International travel spend ‘held up’ in August

International travel spending held up in August despite growth levels reducing, according to new data.

Spending levels in travel agencies more than halved last month over July as the summer season drew to an end.

Outlay remained in growth at 3.7% in August despite a monthly fall from 7.8%.

Meanwhile, spend on airlines also continued to grow at a level of 32.1%, yet the uplift was lower than the July rise of 39.1%.

Monthly transaction growth through travel agents was recorded at 6.7% and airlines by 29.5%.     

The figures are revealed today (Tuesday) by Barclays as it reported that overall high street spending fell last month due to rainy weather.

Despite this, the travel sector maintained a monthly growth trajectory of 10.7%.

While the wetter weather, combined with the slowing rate of inflation, meant spending on non-essential items saw less growth (3.7%) than July (5.6%), there were some bright spots across the retail, hospitality and leisure sectors.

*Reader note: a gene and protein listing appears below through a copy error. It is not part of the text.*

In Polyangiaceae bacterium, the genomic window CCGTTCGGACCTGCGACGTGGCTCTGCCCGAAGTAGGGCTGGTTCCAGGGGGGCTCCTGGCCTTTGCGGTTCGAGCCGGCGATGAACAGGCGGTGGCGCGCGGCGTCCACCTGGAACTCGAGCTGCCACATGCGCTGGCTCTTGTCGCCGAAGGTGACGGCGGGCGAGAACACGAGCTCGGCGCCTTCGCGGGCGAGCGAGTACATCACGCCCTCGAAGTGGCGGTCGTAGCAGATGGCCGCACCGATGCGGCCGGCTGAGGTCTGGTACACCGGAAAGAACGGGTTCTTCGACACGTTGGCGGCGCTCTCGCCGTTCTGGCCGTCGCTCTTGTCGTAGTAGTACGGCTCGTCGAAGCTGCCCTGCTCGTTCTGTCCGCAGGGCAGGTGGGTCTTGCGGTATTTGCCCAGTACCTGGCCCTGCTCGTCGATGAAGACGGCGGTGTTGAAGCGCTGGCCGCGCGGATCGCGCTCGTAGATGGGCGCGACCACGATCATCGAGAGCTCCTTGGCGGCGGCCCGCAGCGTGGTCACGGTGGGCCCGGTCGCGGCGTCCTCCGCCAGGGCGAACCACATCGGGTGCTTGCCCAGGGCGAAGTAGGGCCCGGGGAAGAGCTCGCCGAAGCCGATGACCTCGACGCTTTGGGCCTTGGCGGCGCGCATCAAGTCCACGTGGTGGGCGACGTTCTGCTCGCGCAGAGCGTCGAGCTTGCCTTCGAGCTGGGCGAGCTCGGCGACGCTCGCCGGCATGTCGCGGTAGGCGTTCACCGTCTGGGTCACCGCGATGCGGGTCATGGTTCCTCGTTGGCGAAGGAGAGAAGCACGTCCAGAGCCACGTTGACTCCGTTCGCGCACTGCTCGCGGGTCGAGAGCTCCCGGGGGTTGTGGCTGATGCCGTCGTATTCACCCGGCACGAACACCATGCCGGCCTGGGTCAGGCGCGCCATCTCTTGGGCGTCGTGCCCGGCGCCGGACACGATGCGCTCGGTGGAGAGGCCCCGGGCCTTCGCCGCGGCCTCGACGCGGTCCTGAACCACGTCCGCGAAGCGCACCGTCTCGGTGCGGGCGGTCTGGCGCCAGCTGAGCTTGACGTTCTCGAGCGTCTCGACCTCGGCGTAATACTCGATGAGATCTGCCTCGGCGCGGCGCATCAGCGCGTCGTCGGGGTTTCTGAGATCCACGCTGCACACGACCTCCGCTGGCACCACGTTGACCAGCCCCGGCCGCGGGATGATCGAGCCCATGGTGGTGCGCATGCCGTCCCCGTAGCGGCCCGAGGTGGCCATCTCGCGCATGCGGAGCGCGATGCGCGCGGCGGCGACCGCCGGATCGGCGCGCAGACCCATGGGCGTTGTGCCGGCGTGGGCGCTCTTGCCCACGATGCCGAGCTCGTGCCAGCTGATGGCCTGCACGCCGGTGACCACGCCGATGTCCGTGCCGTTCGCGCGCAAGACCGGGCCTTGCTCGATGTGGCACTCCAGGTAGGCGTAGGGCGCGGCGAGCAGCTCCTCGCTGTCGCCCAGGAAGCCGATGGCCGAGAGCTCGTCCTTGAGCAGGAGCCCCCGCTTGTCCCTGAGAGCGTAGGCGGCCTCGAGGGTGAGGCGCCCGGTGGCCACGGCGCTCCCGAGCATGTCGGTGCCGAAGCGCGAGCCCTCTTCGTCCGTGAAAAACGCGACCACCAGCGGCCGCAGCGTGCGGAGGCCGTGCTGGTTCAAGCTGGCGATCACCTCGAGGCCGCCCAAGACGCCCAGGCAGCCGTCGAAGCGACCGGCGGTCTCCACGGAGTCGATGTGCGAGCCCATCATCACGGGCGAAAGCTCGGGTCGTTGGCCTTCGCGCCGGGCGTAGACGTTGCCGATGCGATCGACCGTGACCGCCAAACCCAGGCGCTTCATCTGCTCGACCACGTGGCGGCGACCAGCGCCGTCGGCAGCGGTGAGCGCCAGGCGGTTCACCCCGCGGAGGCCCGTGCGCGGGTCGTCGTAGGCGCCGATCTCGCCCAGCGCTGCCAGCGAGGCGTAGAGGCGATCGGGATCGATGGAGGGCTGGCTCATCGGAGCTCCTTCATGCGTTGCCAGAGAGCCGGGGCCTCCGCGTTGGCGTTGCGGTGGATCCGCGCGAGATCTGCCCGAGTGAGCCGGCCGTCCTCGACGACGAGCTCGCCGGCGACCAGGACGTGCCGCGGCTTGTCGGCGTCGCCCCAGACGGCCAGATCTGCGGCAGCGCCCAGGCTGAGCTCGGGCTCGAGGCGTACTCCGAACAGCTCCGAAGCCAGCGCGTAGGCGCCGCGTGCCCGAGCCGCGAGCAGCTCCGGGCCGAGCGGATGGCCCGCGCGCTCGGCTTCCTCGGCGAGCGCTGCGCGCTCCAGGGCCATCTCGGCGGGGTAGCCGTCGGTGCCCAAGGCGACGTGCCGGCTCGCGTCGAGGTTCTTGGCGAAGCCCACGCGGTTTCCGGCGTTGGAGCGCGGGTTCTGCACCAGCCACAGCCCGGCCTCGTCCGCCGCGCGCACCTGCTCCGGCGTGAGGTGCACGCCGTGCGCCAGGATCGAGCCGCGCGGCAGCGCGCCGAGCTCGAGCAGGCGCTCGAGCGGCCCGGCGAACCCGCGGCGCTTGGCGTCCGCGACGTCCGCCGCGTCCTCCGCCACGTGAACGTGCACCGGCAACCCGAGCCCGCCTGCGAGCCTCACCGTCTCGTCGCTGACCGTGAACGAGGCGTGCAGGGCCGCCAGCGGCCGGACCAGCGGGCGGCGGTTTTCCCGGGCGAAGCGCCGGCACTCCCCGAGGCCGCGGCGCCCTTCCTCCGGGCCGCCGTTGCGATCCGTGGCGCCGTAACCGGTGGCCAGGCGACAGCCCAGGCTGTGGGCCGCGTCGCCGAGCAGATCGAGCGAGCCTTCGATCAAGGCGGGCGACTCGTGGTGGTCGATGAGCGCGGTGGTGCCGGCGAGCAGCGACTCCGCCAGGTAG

Barclays director Esme Harwood said: “The rainy weather impacted high street and hospitality venues in August, but Brits were still keen to spend on memorable summer experiences. 

“The huge box office success of ‘Barbie’ and ‘Oppenheimer’ meant entertainment enjoyed another strong month, while holidays abroad boosted international travel and pharmacy, health and beauty stores

“Shrinkflation – and now ‘skimpflation’ – are increasing concerns for value-seeking shoppers. 

“However, Brits’ confidence in their household finances is unwavering, suggesting they remain resilient in the face of these inflationary pressures.”       

The bank’s UK economist Abbas Khan added: Muted spending growth in August is in line with other data sources, such as soft PMIs and stalling consumer confidence, suggesting that the bite from monetary tightening is starting to be felt more acutely.

“However, with further moderation in inflation and strong wage growth set to support real household disposable incomes, we continue to think the economy will avoid a recession in the coming quarters, even if growth is only set to be sluggish.”


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